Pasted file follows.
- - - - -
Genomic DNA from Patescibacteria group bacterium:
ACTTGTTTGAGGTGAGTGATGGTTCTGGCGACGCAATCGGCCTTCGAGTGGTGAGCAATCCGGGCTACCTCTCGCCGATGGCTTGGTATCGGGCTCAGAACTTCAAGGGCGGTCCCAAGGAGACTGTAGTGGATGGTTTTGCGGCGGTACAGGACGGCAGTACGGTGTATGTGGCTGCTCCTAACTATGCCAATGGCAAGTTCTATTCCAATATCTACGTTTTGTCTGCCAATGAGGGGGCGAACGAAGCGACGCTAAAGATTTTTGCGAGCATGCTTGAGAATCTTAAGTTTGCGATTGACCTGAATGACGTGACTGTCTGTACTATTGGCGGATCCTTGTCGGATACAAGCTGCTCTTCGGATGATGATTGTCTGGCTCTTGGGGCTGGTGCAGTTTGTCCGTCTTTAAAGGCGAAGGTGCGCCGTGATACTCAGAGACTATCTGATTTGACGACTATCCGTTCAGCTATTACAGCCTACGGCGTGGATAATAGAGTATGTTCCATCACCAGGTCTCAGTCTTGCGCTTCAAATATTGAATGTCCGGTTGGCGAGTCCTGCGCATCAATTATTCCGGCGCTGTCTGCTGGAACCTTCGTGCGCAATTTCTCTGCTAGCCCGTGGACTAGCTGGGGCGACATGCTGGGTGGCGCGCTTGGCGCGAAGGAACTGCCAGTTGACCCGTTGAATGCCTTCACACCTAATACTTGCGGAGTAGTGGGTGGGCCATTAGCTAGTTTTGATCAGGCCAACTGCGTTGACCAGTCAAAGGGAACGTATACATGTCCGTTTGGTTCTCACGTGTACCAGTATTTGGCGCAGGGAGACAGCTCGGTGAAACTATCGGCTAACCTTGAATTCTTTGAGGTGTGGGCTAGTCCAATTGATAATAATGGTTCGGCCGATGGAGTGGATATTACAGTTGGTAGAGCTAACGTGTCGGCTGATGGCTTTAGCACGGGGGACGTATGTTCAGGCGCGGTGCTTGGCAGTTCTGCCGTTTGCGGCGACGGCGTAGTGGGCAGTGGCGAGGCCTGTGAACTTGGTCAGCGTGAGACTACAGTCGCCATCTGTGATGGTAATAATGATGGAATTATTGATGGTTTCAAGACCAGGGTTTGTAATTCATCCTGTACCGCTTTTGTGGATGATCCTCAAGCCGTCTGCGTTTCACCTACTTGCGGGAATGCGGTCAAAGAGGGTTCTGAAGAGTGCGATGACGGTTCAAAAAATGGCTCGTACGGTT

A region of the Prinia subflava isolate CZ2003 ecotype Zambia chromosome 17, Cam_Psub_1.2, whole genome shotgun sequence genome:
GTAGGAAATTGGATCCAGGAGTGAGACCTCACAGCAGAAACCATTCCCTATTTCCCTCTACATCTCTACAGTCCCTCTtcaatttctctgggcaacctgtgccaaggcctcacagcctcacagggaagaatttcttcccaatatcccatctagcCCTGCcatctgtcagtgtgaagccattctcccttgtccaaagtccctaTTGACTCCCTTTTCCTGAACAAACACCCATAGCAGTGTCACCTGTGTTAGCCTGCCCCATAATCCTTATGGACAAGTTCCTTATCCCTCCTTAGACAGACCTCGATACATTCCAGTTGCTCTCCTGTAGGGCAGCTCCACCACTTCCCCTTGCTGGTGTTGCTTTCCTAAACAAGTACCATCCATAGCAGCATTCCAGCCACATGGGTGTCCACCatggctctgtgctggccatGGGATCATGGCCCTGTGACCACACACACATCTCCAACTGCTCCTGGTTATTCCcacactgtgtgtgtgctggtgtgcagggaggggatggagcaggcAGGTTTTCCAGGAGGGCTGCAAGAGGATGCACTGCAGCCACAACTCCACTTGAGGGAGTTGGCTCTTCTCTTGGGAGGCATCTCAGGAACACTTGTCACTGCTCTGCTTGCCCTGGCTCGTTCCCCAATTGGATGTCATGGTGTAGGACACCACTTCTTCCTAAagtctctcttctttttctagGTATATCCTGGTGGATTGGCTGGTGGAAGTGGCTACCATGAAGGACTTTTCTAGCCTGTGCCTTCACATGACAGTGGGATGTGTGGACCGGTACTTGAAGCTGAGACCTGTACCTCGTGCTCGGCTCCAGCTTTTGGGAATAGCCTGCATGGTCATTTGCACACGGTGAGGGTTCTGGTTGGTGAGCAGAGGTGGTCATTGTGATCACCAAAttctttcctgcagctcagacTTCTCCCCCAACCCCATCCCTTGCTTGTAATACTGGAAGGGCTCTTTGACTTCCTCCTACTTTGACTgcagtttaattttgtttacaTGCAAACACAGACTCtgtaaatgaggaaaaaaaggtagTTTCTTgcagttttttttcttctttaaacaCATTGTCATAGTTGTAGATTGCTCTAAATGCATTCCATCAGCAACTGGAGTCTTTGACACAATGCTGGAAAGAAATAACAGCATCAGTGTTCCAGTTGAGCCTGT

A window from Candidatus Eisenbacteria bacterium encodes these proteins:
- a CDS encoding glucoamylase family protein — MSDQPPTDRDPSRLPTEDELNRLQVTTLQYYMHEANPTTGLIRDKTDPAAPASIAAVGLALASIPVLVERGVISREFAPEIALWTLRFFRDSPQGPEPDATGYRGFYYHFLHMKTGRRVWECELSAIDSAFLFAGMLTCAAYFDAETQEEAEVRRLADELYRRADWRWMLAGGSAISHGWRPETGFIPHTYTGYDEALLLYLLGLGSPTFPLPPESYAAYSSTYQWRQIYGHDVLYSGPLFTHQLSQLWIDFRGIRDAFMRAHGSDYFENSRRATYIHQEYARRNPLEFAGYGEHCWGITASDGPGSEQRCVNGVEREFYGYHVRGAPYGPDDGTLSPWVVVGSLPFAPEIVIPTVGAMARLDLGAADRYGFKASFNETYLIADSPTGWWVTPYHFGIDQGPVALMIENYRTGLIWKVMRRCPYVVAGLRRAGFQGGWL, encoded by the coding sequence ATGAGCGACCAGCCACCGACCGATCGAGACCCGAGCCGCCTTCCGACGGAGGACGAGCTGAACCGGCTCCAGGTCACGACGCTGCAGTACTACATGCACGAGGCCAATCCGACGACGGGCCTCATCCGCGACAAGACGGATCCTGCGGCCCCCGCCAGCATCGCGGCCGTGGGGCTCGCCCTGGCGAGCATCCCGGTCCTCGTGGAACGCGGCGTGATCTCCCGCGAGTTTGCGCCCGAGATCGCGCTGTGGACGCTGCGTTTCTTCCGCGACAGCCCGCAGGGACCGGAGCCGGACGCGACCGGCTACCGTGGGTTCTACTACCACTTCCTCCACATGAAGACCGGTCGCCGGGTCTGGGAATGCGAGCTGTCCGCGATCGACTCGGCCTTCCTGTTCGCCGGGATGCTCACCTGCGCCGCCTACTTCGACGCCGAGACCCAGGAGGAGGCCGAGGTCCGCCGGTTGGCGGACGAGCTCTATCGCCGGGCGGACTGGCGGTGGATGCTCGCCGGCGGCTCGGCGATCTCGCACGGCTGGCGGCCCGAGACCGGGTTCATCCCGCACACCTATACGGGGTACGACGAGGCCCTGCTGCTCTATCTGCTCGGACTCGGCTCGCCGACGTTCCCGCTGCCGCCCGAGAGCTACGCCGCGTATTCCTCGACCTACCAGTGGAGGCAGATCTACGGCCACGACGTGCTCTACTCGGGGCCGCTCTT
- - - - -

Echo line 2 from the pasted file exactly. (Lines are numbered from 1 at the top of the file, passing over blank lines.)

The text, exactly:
ACTTGTTTGAGGTGAGTGATGGTTCTGGCGACGCAATCGGCCTTCGAGTGGTGAGCAATCCGGGCTACCTCTCGCCGATGGCTTGGTATCGGGCTCAGAACTTCAAGGGCGGTCCCAAGGAGACTGTAGTGGATGGTTTTGCGGCGGTACAGGACGGCAGTACGGTGTATGTGGCTGCTCCTAACTATGCCAATGGCAAGTTCTATTCCAATATCTACGTTTTGTCTGCCAATGAGGGGGCGAACGAAGCGACGCTAAAGATTTTTGCGAGCATGCTTGAGAATCTTAAGTTTGCGATTGACCTGAATGACGTGACTGTCTGTACTATTGGCGGATCCTTGTCGGATACAAGCTGCTCTTCGGATGATGATTGTCTGGCTCTTGGGGCTGGTGCAGTTTGTCCGTCTTTAAAGGCGAAGGTGCGCCGTGATACTCAGAGACTATCTGATTTGACGACTATCCGTTCAGCTATTACAGCCTACGGCGTGGATAATAGAGTATGTTCCATCACCAGGTCTCAGTCTTGCGCTTCAAATATTGAATGTCCGGTTGGCGAGTCCTGCGCATCAATTATTCCGGCGCTGTCTGCTGGAACCTTCGTGCGCAATTTCTCTGCTAGCCCGTGGACTAGCTGGGGCGACATGCTGGGTGGCGCGCTTGGCGCGAAGGAACTGCCAGTTGACCCGTTGAATGCCTTCACACCTAATACTTGCGGAGTAGTGGGTGGGCCATTAGCTAGTTTTGATCAGGCCAACTGCGTTGACCAGTCAAAGGGAACGTATACATGTCCGTTTGGTTCTCACGTGTACCAGTATTTGGCGCAGGGAGACAGCTCGGTGAAACTATCGGCTAACCTTGAATTCTTTGAGGTGTGGGCTAGTCCAATTGATAATAATGGTTCGGCCGATGGAGTGGATATTACAGTTGGTAGAGCTAACGTGTCGGCTGATGGCTTTAGCACGGGGGACGTATGTTCAGGCGCGGTGCTTGGCAGTTCTGCCGTTTGCGGCGACGGCGTAGTGGGCAGTGGCGAGGCCTGTGAACTTGGTCAGCGTGAGACTACAGTCGCCATCTGTGATGGTAATAATGATGGAATTATTGATGGTTTCAAGACCAGGGTTTGTAATTCATCCTGTACCGCTTTTGTGGATGATCCTCAAGCCGTCTGCGTTTCACCTACTTGCGGGAATGCGGTCAAAGAGGGTTCTGAAGAGTGCGATGACGGTTCAAAAAATGGCTCGTACGGTT